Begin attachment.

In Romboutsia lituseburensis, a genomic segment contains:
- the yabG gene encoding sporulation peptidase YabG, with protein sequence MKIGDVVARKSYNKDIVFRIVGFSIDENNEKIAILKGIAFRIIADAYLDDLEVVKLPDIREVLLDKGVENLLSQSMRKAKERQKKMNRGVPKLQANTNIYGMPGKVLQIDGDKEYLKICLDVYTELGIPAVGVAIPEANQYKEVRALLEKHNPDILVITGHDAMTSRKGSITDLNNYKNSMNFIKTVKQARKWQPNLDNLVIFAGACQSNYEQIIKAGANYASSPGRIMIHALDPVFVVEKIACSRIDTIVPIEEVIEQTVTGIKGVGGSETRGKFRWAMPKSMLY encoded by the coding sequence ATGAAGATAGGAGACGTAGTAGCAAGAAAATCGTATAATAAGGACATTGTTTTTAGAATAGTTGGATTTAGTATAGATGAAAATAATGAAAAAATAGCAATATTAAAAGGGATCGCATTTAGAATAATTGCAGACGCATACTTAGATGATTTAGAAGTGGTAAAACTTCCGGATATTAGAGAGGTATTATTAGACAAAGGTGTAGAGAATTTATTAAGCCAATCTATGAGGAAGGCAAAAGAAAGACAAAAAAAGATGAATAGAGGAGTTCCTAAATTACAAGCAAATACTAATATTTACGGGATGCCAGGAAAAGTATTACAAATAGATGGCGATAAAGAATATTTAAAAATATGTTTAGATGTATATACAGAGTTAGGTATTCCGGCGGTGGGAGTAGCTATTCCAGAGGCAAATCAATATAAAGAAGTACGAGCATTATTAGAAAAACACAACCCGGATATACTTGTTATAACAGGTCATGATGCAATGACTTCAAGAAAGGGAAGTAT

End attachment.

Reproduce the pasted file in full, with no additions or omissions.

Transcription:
In Romboutsia lituseburensis, a genomic segment contains:
- the yabG gene encoding sporulation peptidase YabG, with protein sequence MKIGDVVARKSYNKDIVFRIVGFSIDENNEKIAILKGIAFRIIADAYLDDLEVVKLPDIREVLLDKGVENLLSQSMRKAKERQKKMNRGVPKLQANTNIYGMPGKVLQIDGDKEYLKICLDVYTELGIPAVGVAIPEANQYKEVRALLEKHNPDILVITGHDAMTSRKGSITDLNNYKNSMNFIKTVKQARKWQPNLDNLVIFAGACQSNYEQIIKAGANYASSPGRIMIHALDPVFVVEKIACSRIDTIVPIEEVIEQTVTGIKGVGGSETRGKFRWAMPKSMLY encoded by the coding sequence ATGAAGATAGGAGACGTAGTAGCAAGAAAATCGTATAATAAGGACATTGTTTTTAGAATAGTTGGATTTAGTATAGATGAAAATAATGAAAAAATAGCAATATTAAAAGGGATCGCATTTAGAATAATTGCAGACGCATACTTAGATGATTTAGAAGTGGTAAAACTTCCGGATATTAGAGAGGTATTATTAGACAAAGGTGTAGAGAATTTATTAAGCCAATCTATGAGGAAGGCAAAAGAAAGACAAAAAAAGATGAATAGAGGAGTTCCTAAATTACAAGCAAATACTAATATTTACGGGATGCCAGGAAAAGTATTACAAATAGATGGCGATAAAGAATATTTAAAAATATGTTTAGATGTATATACAGAGTTAGGTATTCCGGCGGTGGGAGTAGCTATTCCAGAGGCAAATCAATATAAAGAAGTACGAGCATTATTAGAAAAACACAACCCGGATATACTTGTTATAACAGGTCATGATGCAATGACTTCAAGAAAGGGAAGTAT